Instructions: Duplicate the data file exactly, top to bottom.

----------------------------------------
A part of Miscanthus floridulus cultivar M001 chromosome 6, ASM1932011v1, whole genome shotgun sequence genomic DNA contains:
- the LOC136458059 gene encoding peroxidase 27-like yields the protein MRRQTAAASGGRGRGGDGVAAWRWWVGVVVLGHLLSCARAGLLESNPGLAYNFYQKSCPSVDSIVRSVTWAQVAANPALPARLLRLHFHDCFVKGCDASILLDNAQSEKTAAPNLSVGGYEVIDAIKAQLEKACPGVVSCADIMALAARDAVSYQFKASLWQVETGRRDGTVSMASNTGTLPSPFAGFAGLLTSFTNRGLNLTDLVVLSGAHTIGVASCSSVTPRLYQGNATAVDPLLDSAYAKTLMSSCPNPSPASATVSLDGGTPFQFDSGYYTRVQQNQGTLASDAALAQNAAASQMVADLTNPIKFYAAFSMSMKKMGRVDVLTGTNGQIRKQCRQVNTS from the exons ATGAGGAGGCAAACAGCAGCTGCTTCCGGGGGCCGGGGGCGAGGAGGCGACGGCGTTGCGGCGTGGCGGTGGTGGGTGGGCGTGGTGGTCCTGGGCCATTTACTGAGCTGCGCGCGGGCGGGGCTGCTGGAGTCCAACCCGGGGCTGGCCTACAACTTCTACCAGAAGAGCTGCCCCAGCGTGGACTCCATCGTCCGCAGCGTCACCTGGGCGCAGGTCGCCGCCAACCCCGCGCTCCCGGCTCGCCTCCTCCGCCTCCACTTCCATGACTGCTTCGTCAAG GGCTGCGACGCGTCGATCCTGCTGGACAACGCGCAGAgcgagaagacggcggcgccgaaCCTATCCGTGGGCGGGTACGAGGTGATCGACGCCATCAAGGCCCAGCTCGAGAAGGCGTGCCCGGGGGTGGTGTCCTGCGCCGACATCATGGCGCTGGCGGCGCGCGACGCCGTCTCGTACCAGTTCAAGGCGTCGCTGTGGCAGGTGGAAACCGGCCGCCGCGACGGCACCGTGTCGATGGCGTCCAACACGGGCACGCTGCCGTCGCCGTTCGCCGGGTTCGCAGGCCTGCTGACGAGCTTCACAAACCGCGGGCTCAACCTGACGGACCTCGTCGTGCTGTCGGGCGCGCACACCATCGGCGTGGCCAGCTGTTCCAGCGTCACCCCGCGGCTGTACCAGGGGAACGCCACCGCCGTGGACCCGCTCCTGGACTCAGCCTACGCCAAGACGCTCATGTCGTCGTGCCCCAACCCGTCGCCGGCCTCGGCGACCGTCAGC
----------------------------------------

A part of Miscanthus floridulus cultivar M001 chromosome 6, ASM1932011v1, whole genome shotgun sequence genomic DNA contains:
- the LOC136458059 gene encoding peroxidase 27-like yields the protein MRRQTAAASGGRGRGGDGVAAWRWWVGVVVLGHLLSCARAGLLESNPGLAYNFYQKSCPSVDSIVRSVTWAQVAANPALPARLLRLHFHDCFVKGCDASILLDNAQSEKTAAPNLSVGGYEVIDAIKAQLEKACPGVVSCADIMALAARDAVSYQFKASLWQVETGRRDGTVSMASNTGTLPSPFAGFAGLLTSFTNRGLNLTDLVVLSGAHTIGVASCSSVTPRLYQGNATAVDPLLDSAYAKTLMSSCPNPSPASATVSLDGGTPFQFDSGYYTRVQQNQGTLASDAALAQNAAASQMVADLTNPIKFYAAFSMSMKKMGRVDVLTGTNGQIRKQCRQVNTS from the exons ATGAGGAGGCAAACAGCAGCTGCTTCCGGGGGCCGGGGGCGAGGAGGCGACGGCGTTGCGGCGTGGCGGTGGTGGGTGGGCGTGGTGGTCCTGGGCCATTTACTGAGCTGCGCGCGGGCGGGGCTGCTGGAGTCCAACCCGGGGCTGGCCTACAACTTCTACCAGAAGAGCTGCCCCAGCGTGGACTCCATCGTCCGCAGCGTCACCTGGGCGCAGGTCGCCGCCAACCCCGCGCTCCCGGCTCGCCTCCTCCGCCTCCACTTCCATGACTGCTTCGTCAAG GGCTGCGACGCGTCGATCCTGCTGGACAACGCGCAGAgcgagaagacggcggcgccgaaCCTATCCGTGGGCGGGTACGAGGTGATCGACGCCATCAAGGCCCAGCTCGAGAAGGCGTGCCCGGGGGTGGTGTCCTGCGCCGACATCATGGCGCTGGCGGCGCGCGACGCCGTCTCGTACCAGTTCAAGGCGTCGCTGTGGCAGGTGGAAACCGGCCGCCGCGACGGCACCGTGTCGATGGCGTCCAACACGGGCACGCTGCCGTCGCCGTTCGCCGGGTTCGCAGGCCTGCTGACGAGCTTCACAAACCGCGGGCTCAACCTGACGGACCTCGTCGTGCTGTCGGGCGCGCACACCATCGGCGTGGCCAGCTGTTCCAGCGTCACCCCGCGGCTGTACCAGGGGAACGCCACCGCCGTGGACCCGCTCCTGGACTCAGCCTACGCCAAGACGCTCATGTCGTCGTGCCCCAACCCGTCGCCGGCCTCGGCGACCGTCAGC